By Jean Noh
Published March 14, 2023
“I feel like Filmart is as busy as it’s ever been,” said Felix Tsang, sales and acquisitions manager at Hong Kong-based Golden Scene, of the market’s first physical edition since 2019. “There are so many new projects being released, especially Hong Kong projects. I think most people know that Hong Kong films have been doing very well for the past year and it’s good to have the industry revived again.”
Organisers said this year’s market has attracted more than 700 exhibitors from 30 countries and regions with a record number of more than 330 mainland exhibitors.
More than 20 umbrella stands took in Europe, Japan, Korea and Taiwan among others, even if they did not cover Singapore or the UK as in previous years.
Due to uncertainties regarding public health regulations, the market saw late registrations with many sellers opting to join umbrella stands or as “visitors” hosting meetings in cafes and restaurants instead of taking booths independently, but still doing active business.
“Filmart’s first in-person edition since the pandemic brought back much-needed energy,” said Thien A. Pham, founder of US-based 3388 Films. “As a buyer for North America, we sense some differences this time around – perhaps fewer exhibitors and attendees overall, and so not as many titles for us to consider. But this is likely more a reflection of changes across the whole industry, and not specific to Filmart.”
Pham added that remains a challenge for sales agents as industry trends are favouring tentpole titles over small to mid-sized. “There is more caution in acquisition, especially if it relates to theatrical distribution,” he added.
The market has picked up its role as the place to meet buyers – especially from China and Southeast Asia – who do not travel as much to Europe and the US, and for Chinese content to shine.
Clement Magar, general manager at Amsterdam and Beijing-based Fortissimo Films, is handling Chinese animation Deep Sea, which screened at last month’s Berlinale. “For us it’s very exciting to have a Chinese movie that is very much gathering attention, making sales and theatrical plans,” he said. “We are meeting a lot of Asians so it’s good to be here. The buyers are different from Berlin.”
Lovinia Chiu, chairman and CEO of Medialink Group, which distributed Japanese animation hit The First Slam Dunk in Hong Kong and Macau to the tune of more than HK$42.4m at the box office, said: “As a buyer, the quality of films is becoming better and better every year.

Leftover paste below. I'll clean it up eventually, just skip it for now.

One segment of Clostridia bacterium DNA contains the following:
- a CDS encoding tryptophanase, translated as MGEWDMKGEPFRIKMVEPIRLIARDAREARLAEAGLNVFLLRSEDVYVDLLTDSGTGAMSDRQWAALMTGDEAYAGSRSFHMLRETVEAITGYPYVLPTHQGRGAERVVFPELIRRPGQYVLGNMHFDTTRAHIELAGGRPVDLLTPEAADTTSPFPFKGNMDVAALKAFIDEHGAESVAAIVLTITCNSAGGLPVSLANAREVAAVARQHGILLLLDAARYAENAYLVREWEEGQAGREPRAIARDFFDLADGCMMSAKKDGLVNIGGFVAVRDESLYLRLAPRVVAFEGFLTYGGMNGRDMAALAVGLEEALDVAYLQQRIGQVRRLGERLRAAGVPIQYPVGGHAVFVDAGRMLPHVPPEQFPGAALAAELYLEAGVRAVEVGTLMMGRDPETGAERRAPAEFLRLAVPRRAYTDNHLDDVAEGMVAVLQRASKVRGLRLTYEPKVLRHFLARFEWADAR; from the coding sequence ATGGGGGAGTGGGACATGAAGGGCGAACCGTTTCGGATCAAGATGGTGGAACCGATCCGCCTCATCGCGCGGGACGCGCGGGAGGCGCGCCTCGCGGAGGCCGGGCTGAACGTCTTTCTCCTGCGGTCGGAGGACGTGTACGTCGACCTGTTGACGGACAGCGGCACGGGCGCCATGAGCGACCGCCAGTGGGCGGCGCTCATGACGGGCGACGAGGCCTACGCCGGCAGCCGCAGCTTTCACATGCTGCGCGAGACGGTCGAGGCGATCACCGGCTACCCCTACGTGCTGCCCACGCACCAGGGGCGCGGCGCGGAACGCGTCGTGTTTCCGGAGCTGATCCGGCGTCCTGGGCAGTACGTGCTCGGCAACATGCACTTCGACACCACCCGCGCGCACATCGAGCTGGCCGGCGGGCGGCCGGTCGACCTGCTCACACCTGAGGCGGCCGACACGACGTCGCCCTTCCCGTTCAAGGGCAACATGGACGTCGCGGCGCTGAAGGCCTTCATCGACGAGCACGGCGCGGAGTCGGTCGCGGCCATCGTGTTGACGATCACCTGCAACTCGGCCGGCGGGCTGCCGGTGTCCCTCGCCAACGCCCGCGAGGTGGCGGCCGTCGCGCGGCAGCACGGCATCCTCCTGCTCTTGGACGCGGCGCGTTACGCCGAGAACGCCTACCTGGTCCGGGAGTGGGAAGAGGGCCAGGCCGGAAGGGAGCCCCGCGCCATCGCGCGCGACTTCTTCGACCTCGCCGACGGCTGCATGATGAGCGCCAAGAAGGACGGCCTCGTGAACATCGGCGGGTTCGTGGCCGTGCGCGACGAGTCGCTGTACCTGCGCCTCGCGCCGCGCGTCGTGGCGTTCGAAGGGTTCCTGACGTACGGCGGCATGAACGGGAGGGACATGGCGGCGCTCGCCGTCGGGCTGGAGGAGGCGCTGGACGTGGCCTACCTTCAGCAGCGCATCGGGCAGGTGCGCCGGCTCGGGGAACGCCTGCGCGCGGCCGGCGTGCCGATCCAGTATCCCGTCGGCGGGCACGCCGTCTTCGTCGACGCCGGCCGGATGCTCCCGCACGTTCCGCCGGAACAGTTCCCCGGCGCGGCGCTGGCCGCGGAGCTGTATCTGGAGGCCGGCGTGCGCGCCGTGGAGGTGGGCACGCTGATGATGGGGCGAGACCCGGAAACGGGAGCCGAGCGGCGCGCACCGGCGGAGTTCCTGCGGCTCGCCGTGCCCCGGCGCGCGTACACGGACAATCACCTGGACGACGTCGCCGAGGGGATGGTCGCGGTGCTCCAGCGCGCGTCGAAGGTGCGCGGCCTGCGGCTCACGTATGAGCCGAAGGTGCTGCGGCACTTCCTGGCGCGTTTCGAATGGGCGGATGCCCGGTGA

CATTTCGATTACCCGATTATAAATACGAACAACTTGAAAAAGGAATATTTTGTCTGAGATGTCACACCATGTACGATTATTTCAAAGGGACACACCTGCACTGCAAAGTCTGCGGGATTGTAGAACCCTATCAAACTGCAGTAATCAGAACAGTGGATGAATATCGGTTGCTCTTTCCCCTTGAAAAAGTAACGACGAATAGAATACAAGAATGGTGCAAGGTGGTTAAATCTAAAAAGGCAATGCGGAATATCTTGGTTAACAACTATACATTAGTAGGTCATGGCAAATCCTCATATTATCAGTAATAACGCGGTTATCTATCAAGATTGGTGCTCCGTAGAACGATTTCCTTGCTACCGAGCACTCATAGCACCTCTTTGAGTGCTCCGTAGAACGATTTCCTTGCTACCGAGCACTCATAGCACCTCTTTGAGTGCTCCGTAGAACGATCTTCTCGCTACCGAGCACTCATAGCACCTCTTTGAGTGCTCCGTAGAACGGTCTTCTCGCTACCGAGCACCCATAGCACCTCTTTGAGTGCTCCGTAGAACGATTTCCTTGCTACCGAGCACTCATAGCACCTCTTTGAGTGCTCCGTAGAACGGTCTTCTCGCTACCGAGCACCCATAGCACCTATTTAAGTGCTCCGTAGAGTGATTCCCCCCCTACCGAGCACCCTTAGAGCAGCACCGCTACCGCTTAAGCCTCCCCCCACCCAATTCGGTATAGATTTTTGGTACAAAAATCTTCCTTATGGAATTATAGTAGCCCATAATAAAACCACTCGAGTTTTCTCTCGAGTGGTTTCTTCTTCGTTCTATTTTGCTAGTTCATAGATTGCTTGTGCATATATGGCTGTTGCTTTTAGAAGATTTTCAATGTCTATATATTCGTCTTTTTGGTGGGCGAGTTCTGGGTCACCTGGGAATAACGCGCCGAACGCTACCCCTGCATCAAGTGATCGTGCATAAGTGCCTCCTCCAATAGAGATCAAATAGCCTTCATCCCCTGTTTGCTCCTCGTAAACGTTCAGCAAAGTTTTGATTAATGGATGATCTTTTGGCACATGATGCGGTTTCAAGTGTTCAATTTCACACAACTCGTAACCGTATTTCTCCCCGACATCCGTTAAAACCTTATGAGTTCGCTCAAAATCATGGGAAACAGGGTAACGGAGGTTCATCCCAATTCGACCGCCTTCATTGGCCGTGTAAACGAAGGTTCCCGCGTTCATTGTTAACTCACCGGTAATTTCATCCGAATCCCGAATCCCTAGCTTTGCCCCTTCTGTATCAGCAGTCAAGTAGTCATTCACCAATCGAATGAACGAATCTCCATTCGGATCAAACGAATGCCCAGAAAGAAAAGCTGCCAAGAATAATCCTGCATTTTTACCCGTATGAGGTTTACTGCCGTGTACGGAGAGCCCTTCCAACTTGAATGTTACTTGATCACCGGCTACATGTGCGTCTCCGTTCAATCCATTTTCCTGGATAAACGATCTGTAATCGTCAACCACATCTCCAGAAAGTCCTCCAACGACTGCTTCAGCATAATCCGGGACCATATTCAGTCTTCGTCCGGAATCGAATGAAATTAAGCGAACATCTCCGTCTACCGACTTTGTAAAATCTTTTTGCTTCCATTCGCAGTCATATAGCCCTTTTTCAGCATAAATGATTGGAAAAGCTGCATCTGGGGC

“The way I see it, Filmart offers mostly new movies from China and Hong Kong. Stories are more evocative than in the past, and animated movies’ presence seems prominent now as well.”
Sellers also noted that in addition to more recent festival titles, library package sales can also add up, making the trip a worthy one.
Despite the continued mainland China freeze on Korean content, Korean sellers have seen continued interest from buyers who want to be prepared for the day the unofficial ban is lifted.
“We’ve had a lot of meetings here, mostly with Chinese-speaking territory buyers who have told us they are putting Korean content on par with English-language titles,” said Mihwa Park, team leader, International Business Team, at Acemaker movieworks.
At the Europe! umbrella stand, easily one of the busiest stands on the market floor, European Film Promotion (EFP) deputy managing director Jo Muhlberger noted that having all the companies together is not only creating a synergy effect atmosphere-wise, but also has the added practicality of sales agents being able to collegially share insights and opinions in between meetings as they go along.
“Most of us sales agents on the stand agree that networking is a big part of it,” said Mathilde Colle, sales executive and marketing at France’s The Party Film Sales. “We are getting to meet with buyers we haven’t seen in a long time because of Covid, and it feels like we’re getting back on track.
“The Asian market is doing quite good. This is the right place to be for meeting Asian buyers, especially from South Asia and the kind of buyers it is hard to catch elsewhere.”
Silvia Wong contributed to this report